William is a masculine given name of Norman French origin.[2] It became very popular in the English language after the Norman conquest of England in 1066,[3] and remained so throughout the Middle Ages and into the modern era. It is sometimes abbreviated "Wm." Shortened familiar versions in English include Will, Wills, Willy, Willie, Liam, Bill, and Billy. A common Irish form is Liam. Scottish diminutives include Wull, Willie or Wullie (as in Oor Wullie or the play Douglas). Female forms are Willa, Willemina, Wilma and Wilhelmina.

William the Conqueror
The name William became very popular in the English language after the Norman conquest of England in 1066 by William the Conqueror.
Language(s)Norman French, & Germanic languages
Meaning"Vehement protector"
Region of originNorthern Europe
Other names
Related names
Popularitysee popular names



William is related to the German given name Wilhelm. Both ultimately descend from Proto-Germanic *Wiljahelmaz, with a direct cognate also in the Old Norse name Vilhjalmr and a West Germanic borrowing into Medieval Latin Willelmus. The Proto-Germanic name is a compound of *wiljô "will, wish, desire" and *helmaz "helm, helmet".[2]

By regular sound change, Proto-Germanic *Wiljahelmaz should have also descended into English as *Wilhelm, but this latter form is unattested in written English of any period; the Anglo-Saxon Chronicle refers to William the Conqueror as Willelm, a back-formation from the Medieval Latin variant.[4] The form William is a back-borrowing from Old Norman Williame, a specifically northern Norman reflex of Medieval Latin Willelmus (compare the Central French cognate Guillaume). The development of the name's northern Norman form can be traced in the different versions of the name appearing in Wace's Roman de Rou.[5]

The first well-known bearer of the name was Charlemagne's cousin William of Gellone (755–812). This William is immortalized in the Chanson de Guillaume, and the esteem in which he was held may account for the name's subsequent popularity among European nobility.

English history


The English "William" is taken from the Anglo-Norman language and was transmitted to England after the Norman conquest in the 11th century, and soon became the most popular name in England[citation needed], along with other Norman names such as Robert (the English cognate was Hrēodbeorht, which by regular sound changes would have developed into something along the lines of "Reedbart"[6][7])[better source needed], Richard, Roger (the English cognate was Hroðgar[8]), Henry (all of Germanic origin and may have been transmitted through the Normans' use of Old French).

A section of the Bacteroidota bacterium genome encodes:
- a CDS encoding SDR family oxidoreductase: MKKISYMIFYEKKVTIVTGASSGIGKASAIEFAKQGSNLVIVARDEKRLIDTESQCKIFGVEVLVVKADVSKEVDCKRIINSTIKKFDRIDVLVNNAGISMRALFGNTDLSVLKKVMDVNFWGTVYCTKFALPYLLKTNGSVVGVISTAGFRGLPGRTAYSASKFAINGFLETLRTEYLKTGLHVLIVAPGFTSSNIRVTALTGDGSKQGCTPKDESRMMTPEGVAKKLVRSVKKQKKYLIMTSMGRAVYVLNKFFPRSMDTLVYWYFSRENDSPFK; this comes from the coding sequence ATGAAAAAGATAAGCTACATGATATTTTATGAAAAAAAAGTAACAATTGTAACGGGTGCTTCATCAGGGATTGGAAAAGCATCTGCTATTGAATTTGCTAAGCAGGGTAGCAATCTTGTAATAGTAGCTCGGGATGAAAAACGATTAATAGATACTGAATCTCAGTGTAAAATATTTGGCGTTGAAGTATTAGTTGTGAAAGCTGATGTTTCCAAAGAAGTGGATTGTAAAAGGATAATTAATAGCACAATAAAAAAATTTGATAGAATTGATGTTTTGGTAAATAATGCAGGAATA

The name Wilkin/Wilkins is also of medieval origin, taken from the shortened version of William (Will) with the suffix "kin" added.[9][better source needed]



People named William


See also



  1. ^ "william – Definition, pictures, pronunciation and usage notes | Oxford Advanced Learner's Dictionary at". Oxfordlearnersdictionaries.com. Retrieved 2022-05-06.
  2. ^ a b Hanks, Hardcastle and Hodges, Oxford Dictionary of First Names, Oxford University Press, 2nd edition, ISBN 978-0-19-861060-1, p. 276.
  3. ^ All Things William, "Meaning & Origin of the Name"
  4. ^ Peter S. Baker. "William the Conqueror". oldenglishaerobics.net.
  5. ^ René Lepelley, Guillaume le duc, Guillaume le rois: extraits du Roman de Rou de Wace, Centre de Publications de l'Université de Caen, 1987, pp. 16–17.
  6. ^ this coming from a Middle English pronunciation of IPA: /rɛːdbɛ:r(x)t/→/rɛːdbɛɾt/→/ɾɛːdbaɾt/→/re:dbäɾt/, and finally, via the great vowel shift, /rdbɑːrt/
  7. ^ "Edgar's Name Pages, Robert". Edgar's Name Pages. Archived from the original on 2004-06-28.
  8. ^ Mike Campbell. "Behind the Name: Meaning, Origin and History of the Name Roger". Behind the Name.
  9. ^ An Etymological Dictionary of Family and Christian Names With an Essay on their Derivation and Import; Arthur, William, M.A.; New York, NY: Sheldon, Blake, Bleeker & CO., 1857; pg. 266.
  10. ^ List of Faroese male names
  11. ^ M. Petrossian (ed.). New Dictionary Armenian-English. Librairie de Beyrouth.